March 1, 2007
Public Citizen Urges House Judiciary Committee to Move Forward With Strong Lobbying and Ethics Reform Bill
Greater Lobbying Disclosure, Independent Enforcement of Rules and Slowing the Revolving Door Are Key
WASHINGTON, D.C. – Public Citizen today sent a letter to the U.S. House of Representatives’ Subcommittee on the Constitution, Civil Rights, and Civil Liberties – a subcommittee of the House’s Committee on the Judiciary – strongly encouraging the 110th Congress to carry through with its pledge to voters to clean up Washington.
Public Citizen’s comments praised the House and Senate for courageous steps taken so far on lobbying and ethics reforms and urged the Judiciary Committee to produce a reform bill as meaningful as the Senate-approved legislation (S. 1).
“If the new House is serious about breaking the corrupting nexus between lobbyists, money and lawmakers,” said Joan Claybrook, president of Public Citizen, “it must pass legislation that discloses lobbyist campaign fundraising activities, slows the revolving door, reveals the money behind businesses’ phony grassroots lobbying campaigns and creates an independent enforcement entity.”
On the first day of the new Congress, the House passed strong new ethics rules that dealt squarely with the gift and travel abuses that plagued Capitol Hill. The Senate followed suit by approving legislation that also required disclosure of lobbyist fundraising and slowed the revolving door of former officials cashing in on their public service by taking lucrative lobbying jobs in the private sector.
To become final, reform legislation must be approved by the House and agreed to in conference with the Senate, but some members of Congress have quietly indicated that they might be reluctant to enact these reforms.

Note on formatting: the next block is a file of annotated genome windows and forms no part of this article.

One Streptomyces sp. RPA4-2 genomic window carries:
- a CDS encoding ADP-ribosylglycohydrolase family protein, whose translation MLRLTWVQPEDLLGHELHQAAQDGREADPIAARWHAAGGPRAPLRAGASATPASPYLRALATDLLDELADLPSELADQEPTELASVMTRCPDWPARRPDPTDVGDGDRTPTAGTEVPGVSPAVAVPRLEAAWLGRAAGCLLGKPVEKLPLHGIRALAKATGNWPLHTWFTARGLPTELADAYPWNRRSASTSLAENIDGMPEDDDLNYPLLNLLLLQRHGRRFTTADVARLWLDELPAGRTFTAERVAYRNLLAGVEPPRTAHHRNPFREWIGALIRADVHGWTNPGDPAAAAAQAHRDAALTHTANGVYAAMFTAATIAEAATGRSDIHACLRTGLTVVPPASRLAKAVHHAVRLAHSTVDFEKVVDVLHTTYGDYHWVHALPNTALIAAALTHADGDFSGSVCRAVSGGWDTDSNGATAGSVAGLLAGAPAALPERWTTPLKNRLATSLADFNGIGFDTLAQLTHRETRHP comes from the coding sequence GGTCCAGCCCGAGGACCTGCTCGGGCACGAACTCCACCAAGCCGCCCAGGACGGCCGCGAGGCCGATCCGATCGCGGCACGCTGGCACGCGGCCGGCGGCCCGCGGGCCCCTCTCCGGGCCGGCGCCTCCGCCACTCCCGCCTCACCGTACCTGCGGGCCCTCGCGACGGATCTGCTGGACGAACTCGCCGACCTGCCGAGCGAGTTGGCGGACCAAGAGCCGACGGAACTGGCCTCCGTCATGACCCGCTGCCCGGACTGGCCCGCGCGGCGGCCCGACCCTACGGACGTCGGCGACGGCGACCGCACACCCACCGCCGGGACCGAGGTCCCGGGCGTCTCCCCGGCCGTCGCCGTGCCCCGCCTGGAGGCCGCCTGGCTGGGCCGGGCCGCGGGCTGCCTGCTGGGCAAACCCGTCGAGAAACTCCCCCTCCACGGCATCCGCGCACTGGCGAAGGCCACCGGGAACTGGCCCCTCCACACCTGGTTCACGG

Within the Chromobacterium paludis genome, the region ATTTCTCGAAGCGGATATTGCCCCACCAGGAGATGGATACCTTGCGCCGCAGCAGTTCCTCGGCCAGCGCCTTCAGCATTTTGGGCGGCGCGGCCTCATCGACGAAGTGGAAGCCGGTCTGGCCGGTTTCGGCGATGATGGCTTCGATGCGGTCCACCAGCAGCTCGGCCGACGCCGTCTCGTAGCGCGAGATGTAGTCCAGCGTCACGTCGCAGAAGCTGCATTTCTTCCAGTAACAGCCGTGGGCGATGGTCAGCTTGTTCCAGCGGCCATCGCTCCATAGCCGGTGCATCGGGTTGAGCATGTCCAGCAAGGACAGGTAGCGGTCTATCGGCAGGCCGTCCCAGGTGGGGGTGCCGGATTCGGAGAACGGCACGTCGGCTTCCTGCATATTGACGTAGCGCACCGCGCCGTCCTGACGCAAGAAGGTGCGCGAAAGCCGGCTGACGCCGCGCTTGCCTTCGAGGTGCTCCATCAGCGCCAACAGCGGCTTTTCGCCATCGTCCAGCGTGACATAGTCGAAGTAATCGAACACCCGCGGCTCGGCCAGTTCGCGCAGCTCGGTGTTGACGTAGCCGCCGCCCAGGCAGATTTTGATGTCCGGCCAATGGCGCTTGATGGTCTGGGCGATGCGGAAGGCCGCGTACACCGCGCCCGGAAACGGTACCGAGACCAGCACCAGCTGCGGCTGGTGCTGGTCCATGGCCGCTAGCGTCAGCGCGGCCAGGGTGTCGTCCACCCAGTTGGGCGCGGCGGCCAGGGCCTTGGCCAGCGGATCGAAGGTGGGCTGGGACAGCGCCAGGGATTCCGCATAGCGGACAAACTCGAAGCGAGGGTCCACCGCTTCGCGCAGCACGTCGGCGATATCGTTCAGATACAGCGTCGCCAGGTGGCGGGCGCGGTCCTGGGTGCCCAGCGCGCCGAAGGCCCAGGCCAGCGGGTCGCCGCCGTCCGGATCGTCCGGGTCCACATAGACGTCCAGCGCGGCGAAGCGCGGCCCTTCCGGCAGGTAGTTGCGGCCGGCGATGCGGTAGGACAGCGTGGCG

“Our letter is intended to clarify the need for these reforms,” said Laura MacCleery, director of Public Citizen’s Congress Watch program. “For example, the Senate measure requiring disclosure when lobbyists bundle campaign contributions is narrowly tailored. It does not mean that lobbyists will need to report routine solicitations. It requires disclosure only when a lobbyist and candidate agree to a system that credits bundled contributions to the lobbyist.”
The Senate bill now pending before the House also contains a bold new restriction on revolving door abuses, which occur when former lawmakers cash in by taking lucrative lobbying jobs immediately after leaving public service. Currently, retired lawmakers must wait one year before they can call their former colleagues on behalf of paying clients but may conduct all other lobbying activities right away, including planning and supervising a lobbying campaign. The Senate bill would prohibit retired members and senior executive branch officials from becoming lobbyists at all for the brief “cooling-off” time period.
“Closing the loophole in the revolving door is falsely touted as depriving former lawmakers of employment. That simply is not true,” said Craig Holman, legislative representative for Public Citizen. “They can join law firms, political consulting firms, write books, give speeches, take any job they want – but they just should not become a paid lobbyist for two years after leaving public service.”
Public Citizen also has called upon the House to: 1) restore a requirement that media consultants disclose who is paying them, and how much, to wage lobbying campaigns directed at the general public to influence legislation, known as “paid grassroots lobbying;” 2) create an independent enforcement agency to monitor compliance with lobbying and ethics laws; and 3) disclose lobbyists’ fundraising activities, including bundling together individual campaign contributions, for members of Congress.
Public Citizen’s comments are available here.